Objective

A major objective of the social science component of this research is to understand how human behaviour and priorities that drive human exposure to KFD alter with forest structure for different stakeholder groups for focal landscapes in different stages of disease emergence.

ApproachTaluk Health Officer Dr Kiran and social scientist Dr Gill Ainsworth talk to villagers about how the risk of KFD affects the way they use the forest - photo by Sarah Burthe

We will conduct household surveys and interviews with over 1000 people across comparable sites and forest gradients to understand the various factors that might influence disease outcomes in forest fringe areas in the southern Western Ghats. This way we can assess the perceptions of different stakeholder groups living in this area, their past and ongoing relationships with the place that they live in, their attitudes to ongoing outbreaks and disease management campaigns and future options with respect to alternate interventions. For forest dwelling communities that are part of this study, interviews will take the form of oral histories, and will cover resource and usage mapping as well as seasonal calendars.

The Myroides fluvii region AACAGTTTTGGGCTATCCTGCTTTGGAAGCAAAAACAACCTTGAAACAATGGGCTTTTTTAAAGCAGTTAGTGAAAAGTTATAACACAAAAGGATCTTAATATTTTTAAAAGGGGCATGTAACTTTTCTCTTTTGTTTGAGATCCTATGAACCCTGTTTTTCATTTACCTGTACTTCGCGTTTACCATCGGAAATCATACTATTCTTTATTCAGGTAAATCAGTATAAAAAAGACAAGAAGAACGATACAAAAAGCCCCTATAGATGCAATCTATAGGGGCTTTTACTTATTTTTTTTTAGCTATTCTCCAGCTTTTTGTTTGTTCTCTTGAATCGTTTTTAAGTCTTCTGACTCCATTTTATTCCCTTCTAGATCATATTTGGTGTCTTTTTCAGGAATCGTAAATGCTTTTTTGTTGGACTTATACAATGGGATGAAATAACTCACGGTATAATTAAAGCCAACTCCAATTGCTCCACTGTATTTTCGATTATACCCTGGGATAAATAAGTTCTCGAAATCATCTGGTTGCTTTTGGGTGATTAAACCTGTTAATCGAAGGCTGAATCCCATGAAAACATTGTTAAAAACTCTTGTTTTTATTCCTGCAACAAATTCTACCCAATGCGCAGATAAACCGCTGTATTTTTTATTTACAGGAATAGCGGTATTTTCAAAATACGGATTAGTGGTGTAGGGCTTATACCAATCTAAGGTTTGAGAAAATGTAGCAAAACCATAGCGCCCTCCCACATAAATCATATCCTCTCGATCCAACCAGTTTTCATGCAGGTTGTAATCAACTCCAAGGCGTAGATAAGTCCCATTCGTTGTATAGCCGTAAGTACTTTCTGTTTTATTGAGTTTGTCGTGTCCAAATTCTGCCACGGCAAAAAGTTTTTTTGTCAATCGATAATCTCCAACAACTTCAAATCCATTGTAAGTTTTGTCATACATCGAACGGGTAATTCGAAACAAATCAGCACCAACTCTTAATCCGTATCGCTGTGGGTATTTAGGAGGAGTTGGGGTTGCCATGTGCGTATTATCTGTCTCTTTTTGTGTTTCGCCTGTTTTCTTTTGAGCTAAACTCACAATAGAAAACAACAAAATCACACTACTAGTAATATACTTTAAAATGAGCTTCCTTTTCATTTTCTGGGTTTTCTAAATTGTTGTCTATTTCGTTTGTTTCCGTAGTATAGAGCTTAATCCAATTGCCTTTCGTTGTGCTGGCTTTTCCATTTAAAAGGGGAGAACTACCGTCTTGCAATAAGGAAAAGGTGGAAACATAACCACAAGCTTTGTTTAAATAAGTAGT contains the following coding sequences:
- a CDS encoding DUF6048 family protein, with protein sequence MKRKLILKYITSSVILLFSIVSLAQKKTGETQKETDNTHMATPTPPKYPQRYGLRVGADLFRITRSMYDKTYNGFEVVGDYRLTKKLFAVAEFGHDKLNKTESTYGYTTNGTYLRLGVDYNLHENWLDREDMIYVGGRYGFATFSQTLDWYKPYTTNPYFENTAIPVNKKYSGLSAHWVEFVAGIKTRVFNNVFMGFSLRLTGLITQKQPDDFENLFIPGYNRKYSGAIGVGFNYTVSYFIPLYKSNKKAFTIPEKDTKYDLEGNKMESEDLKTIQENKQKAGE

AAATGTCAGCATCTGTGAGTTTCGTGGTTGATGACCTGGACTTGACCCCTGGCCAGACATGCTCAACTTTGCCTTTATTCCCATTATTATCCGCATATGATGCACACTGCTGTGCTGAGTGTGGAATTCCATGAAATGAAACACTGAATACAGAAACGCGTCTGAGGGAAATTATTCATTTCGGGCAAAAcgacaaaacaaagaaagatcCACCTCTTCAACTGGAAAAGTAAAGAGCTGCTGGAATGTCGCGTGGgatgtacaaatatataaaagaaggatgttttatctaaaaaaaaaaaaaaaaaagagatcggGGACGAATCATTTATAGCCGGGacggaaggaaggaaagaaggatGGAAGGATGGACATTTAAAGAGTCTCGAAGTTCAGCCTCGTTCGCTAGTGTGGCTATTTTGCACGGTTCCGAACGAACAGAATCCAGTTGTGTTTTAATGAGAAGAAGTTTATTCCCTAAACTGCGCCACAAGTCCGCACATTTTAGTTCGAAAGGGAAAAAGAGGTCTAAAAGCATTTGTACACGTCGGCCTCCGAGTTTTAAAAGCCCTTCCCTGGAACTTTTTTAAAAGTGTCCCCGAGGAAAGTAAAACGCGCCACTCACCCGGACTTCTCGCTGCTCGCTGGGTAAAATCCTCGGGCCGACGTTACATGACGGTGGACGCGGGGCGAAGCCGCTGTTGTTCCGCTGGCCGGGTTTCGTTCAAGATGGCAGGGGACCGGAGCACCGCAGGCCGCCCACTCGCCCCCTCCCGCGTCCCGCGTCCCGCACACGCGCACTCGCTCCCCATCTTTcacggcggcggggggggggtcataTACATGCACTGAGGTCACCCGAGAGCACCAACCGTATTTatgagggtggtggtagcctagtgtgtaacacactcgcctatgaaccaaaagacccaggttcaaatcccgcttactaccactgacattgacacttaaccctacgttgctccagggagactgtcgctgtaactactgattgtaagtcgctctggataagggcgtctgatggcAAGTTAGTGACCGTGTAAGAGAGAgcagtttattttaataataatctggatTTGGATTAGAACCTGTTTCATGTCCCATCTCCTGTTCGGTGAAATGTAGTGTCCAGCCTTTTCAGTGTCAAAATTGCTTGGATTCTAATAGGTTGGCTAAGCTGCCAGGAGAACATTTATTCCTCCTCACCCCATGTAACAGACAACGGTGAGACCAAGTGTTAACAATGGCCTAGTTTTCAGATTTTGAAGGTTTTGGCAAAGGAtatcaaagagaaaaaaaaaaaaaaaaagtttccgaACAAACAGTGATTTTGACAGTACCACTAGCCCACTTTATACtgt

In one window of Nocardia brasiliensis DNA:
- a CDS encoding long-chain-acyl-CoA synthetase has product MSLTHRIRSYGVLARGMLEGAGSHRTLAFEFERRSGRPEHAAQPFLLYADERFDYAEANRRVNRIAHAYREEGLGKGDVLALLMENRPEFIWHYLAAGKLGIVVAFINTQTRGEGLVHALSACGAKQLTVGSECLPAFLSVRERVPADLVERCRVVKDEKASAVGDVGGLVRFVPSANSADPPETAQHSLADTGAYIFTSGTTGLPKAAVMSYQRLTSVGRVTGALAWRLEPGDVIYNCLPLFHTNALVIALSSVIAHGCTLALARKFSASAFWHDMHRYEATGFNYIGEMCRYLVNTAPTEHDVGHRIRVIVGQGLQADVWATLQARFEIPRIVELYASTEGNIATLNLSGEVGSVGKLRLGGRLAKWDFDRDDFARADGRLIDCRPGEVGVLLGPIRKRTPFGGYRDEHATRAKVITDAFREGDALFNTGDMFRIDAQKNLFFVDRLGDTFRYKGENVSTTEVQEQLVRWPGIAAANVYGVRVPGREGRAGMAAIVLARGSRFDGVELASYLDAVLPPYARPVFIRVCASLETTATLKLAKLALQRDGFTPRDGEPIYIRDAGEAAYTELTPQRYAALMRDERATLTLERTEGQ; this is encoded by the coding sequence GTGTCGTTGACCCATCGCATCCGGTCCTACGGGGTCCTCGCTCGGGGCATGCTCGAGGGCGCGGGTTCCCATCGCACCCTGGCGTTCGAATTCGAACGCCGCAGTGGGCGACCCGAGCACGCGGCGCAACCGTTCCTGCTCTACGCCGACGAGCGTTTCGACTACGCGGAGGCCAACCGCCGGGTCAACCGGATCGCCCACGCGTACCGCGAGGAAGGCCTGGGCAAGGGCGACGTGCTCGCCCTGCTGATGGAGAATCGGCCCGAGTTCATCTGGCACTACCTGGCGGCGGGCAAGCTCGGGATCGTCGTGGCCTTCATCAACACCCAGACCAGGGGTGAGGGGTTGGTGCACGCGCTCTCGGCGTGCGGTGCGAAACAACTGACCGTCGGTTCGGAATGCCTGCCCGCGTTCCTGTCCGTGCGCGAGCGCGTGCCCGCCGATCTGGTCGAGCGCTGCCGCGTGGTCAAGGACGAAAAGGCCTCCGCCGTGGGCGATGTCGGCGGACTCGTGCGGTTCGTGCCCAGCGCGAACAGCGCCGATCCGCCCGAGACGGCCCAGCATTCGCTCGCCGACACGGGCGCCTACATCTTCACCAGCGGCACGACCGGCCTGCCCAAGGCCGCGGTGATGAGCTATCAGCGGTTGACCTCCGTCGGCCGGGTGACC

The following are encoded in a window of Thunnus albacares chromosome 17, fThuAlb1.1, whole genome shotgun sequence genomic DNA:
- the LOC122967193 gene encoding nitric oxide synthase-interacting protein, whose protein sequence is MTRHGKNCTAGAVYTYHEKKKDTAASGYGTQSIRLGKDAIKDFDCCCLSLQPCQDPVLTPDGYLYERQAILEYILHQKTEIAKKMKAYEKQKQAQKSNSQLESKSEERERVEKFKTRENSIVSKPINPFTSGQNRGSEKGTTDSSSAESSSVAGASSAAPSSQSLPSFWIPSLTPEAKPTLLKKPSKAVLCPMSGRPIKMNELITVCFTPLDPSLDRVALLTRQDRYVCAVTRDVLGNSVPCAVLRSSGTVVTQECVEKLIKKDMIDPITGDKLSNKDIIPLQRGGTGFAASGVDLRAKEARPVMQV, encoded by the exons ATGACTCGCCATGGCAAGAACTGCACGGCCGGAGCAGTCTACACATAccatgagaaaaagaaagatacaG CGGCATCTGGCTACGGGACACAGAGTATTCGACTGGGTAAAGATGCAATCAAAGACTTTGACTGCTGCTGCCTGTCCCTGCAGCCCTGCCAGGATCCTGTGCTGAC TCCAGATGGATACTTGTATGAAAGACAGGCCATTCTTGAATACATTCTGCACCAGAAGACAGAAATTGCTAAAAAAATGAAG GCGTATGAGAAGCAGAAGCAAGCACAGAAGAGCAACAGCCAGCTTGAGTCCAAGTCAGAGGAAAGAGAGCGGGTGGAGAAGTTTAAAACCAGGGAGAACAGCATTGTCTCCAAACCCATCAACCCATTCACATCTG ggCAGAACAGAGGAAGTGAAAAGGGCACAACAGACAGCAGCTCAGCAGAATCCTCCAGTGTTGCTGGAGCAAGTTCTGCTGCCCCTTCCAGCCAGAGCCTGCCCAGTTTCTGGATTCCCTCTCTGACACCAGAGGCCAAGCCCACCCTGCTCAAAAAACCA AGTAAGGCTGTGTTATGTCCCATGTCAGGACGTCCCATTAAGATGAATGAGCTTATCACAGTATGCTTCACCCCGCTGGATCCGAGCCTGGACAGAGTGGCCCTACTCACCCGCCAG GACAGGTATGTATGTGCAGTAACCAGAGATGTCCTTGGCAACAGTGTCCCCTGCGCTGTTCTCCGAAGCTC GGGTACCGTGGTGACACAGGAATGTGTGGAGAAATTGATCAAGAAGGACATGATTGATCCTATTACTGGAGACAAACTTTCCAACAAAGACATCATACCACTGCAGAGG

Which affected communities are we working with?People living in forest hamlets gather dry leaves from the forest for animal fodder and bedding. The project will examine whether this serves as a source of infected ticks that go on to bite people - photo by Sarah Burthe

Rural communities living in forest fringe areas as well as forest-dwelling groups who live within protected areas are the key human constituencies who will be approached for interviews and household surveys. Within the focal landscapes, occupational groups vulnerable to KFD include collectors of non-timber forest products (NTFP), timber workers, marginal farmers, fuelwood collectors, livestock owners, local Forest Department staff and daily wage labourers. KFD has also been reported among forest-dwelling traditional communities such as the Cholanaika, Kattunaika, Kurumba, Soliga and a number of other historically disadvantaged groups classified as Scheduled Castes / Tribes of India. Many of these communities are characterised by a high degree of nomadism and mobility calling for a sampling strategy that adequately covers their territories.

Involving key knowledge holdersPrimary Health Centre workers and district health official involved in KFD management in Shimoga - photo by Sarah Burthe

In addition to rural communities who are vulnerable to the disease, we aim to identify people who may hold knowledge about the system and the prevalence of KFD, for example local veterinary and health care workers, development and aid workers, and individuals from the Forest Department and Tribal Welfare Department.